Section 26 of the Civil Liability and Courts Act 2004 has come under scrutiny again in recent months. Two decisions in particular highlight the different ways in which Section 26 is being interpreted and applied in situations where a Defendant alleges that a Plaintiff has adduced false or misleading evidence. The key issues in both cases related to the issue of intent and whether the Plaintiff had adduced (or caused to be adduced) evidence which they knew to be false. In the case of Folan .v. O'Corraoin (High Court, 16 November 2011), the Plaintiff claimed that he sustained injuries on 5 April 2007 whilst he was working as an apprentice on a building site. He alleged that he fell from scaffolding which had been improperly erected and/or he maintained that a ladder was not made available to him to carry out his work. The Plaintiff's accident was not witnessed. There were a number of inconsistencies and irregularities in the Plaintiff's evidence relating to both the circumstances of the accident and the alleged deterioration in his health following the accident. Having heard all of the evidence in the case, Mr. Justice Murphy formed the view that the Plaintiff had exaggerated the consequences of his accident and had knowingly given evidence which was false and misleading in a material respect. The Plaintiff had turned up to a medical examination with a crutch and affecting a limp. Murphy J described this as a "deliberate attempt to exaggerate his symptom". The Plaintiff also failed to disclose to doctors that he had returned to certain sporting and recreational activities, participation in which was inconsistent with the level of symptoms which the Plaintiff was reporting to those doctors. The Plaintiff's deliberate attempt to mislead medical doctors as to the extent of his complaints lead the Court to decide that the Plaintiff had knowingly adduced (or caused to be adduced) false evidence and which resulted in his claim being dismissed. The above case can however be contrasted with the Supreme Court decision in the case of Ahern .v. Dublin Bus (Supreme Court, 2nd December 2011). The Plaintiff, who was 78 at the time of her accident, was awarded €40,000 by the High Court for injuries which she sustained whilst she was travelling on the Defendant's bus on 16 May 2006. The Defendant appealed that decision to the Supreme Court. The substance of the Appeal was that the Trial Judge had erred in law in failing to dismiss the Plaintiff's action pursuant to the provisions of the Section 26. The Defendant's allegation of fraud centred around the claim which was made by the Plaintiff in the amount of €177,000 for care costs into the future. That claim was made by the Plaintiff on the basis of a deterioration in her capacity for total physical independence following her accident. It was decided by the High Court that the deterioration in the Plaintiff's health was more likely related to her age and her pre-accident osteoarthritis. However, the High Court formed the view that the Plaintiff had not deliberately misled the Court and that her linking of the deterioration in her independence with her accident was a genuine and understandable statement of her own subjective belief. On Appeal, the Supreme Court found no basis on which to overturn the decision of the High Court and dismissed the Appeal. The key feature in Section 26 is the issue of intent. In a number of cases over the last few years, applications based on Section 26 have failed because, even though it was accepted that false evidence had been adduced, it was not proven that the false evidence was knowingly adduced. The Ahern case serves as a strong reminder that whilst the standard of proof in proving that a Plaintiff gave false or misleading evidence is on the balance of probabilities, the requirement to prove intent is likely to mean that, inevitably, many Defendants will fall short of the mark in terms of evidence when seeking to avail of the provisions of Section 26. For a full copy of the decision in Folan .v. O'Corraoin, click here. For a full copy of the decision in Ahern .v. Bus Éireann, click here. The content of this article is intended to provide a general guide to the subject matter. Specialist advice should be sought about your specific circumstances.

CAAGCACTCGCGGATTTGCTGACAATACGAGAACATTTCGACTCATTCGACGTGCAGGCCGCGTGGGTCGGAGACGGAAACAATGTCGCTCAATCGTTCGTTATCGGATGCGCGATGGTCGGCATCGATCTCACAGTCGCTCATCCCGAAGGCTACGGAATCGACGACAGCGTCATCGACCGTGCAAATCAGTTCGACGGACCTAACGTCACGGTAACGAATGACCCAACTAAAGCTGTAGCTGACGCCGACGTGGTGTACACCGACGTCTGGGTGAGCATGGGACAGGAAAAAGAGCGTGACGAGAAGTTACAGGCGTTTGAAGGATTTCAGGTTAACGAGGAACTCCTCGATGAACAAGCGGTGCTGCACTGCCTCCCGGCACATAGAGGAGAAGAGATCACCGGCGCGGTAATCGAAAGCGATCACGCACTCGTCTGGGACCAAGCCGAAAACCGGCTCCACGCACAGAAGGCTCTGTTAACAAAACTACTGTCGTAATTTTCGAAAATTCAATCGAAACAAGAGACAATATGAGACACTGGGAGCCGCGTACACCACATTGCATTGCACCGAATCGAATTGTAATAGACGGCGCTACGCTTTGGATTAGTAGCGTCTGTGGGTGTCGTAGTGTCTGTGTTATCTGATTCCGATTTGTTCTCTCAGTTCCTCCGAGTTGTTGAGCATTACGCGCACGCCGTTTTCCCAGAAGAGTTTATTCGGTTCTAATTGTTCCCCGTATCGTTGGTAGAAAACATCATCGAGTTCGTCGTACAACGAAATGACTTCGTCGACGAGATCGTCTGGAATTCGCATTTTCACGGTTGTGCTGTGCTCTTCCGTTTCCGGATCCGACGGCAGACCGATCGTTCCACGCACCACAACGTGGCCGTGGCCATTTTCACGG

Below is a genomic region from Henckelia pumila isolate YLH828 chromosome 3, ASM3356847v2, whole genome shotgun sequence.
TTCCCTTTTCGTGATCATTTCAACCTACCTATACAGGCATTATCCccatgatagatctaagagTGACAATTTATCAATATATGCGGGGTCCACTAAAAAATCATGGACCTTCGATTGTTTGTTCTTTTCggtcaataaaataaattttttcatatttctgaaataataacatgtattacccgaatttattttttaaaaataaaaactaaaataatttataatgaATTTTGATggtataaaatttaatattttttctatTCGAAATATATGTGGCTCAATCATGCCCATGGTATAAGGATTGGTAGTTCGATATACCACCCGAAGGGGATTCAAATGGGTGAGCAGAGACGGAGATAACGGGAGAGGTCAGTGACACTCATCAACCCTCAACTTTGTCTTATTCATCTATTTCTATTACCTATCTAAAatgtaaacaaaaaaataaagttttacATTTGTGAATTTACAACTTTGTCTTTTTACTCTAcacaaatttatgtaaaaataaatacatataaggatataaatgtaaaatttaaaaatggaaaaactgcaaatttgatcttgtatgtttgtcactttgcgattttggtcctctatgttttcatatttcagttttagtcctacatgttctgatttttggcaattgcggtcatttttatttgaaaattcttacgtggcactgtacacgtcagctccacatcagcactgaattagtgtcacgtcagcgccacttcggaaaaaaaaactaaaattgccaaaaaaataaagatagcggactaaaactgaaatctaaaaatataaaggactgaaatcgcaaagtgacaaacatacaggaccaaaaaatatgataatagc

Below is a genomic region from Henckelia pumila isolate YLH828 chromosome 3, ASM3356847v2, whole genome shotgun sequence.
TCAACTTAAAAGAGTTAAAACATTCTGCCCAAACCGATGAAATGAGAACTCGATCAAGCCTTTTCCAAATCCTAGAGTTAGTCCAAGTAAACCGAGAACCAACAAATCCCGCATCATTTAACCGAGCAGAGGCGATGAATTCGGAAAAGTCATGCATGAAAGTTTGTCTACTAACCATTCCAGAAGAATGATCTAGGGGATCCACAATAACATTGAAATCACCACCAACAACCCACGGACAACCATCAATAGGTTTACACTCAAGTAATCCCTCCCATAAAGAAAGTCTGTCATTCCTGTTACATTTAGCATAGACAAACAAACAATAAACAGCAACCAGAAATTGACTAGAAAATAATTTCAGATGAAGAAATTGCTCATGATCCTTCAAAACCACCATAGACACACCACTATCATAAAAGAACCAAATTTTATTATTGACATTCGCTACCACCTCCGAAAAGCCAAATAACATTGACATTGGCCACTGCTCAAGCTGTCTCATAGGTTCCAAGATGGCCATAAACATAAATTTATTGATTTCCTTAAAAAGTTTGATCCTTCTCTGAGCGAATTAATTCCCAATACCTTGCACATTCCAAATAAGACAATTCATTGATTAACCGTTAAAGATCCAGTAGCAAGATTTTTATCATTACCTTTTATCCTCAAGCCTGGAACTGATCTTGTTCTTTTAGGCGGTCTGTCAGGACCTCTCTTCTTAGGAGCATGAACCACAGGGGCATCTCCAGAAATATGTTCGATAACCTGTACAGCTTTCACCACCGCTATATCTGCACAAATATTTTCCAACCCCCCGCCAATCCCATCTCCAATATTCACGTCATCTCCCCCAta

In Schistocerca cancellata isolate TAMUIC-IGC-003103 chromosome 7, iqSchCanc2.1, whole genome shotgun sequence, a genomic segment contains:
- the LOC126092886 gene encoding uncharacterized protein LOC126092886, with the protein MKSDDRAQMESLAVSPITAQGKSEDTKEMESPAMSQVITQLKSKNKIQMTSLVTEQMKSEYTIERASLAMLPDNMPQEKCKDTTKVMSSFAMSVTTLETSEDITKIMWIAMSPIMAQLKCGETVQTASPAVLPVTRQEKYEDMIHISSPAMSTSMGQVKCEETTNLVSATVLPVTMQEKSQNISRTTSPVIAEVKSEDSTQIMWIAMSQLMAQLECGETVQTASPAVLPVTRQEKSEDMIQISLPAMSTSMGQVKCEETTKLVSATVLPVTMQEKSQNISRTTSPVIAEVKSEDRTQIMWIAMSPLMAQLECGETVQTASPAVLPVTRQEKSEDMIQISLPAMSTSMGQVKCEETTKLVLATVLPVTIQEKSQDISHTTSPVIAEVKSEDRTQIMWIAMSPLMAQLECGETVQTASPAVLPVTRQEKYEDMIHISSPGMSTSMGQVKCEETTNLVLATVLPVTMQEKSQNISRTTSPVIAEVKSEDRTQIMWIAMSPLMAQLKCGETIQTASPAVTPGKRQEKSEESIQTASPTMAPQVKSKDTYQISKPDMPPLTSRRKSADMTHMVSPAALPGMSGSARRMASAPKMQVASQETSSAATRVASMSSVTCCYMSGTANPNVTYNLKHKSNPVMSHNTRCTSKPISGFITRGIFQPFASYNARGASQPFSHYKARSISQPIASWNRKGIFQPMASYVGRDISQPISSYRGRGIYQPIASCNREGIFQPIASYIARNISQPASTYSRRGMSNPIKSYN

Section 26 Of The Civil Liability And Courts Act 2004 - A Matter Of Intent?
|Author:||Ms Ailbhe Gilvarry, Lorcan Buckley and Rachel Kavanagh|
|Profession:||Mason Hayes & Curran|
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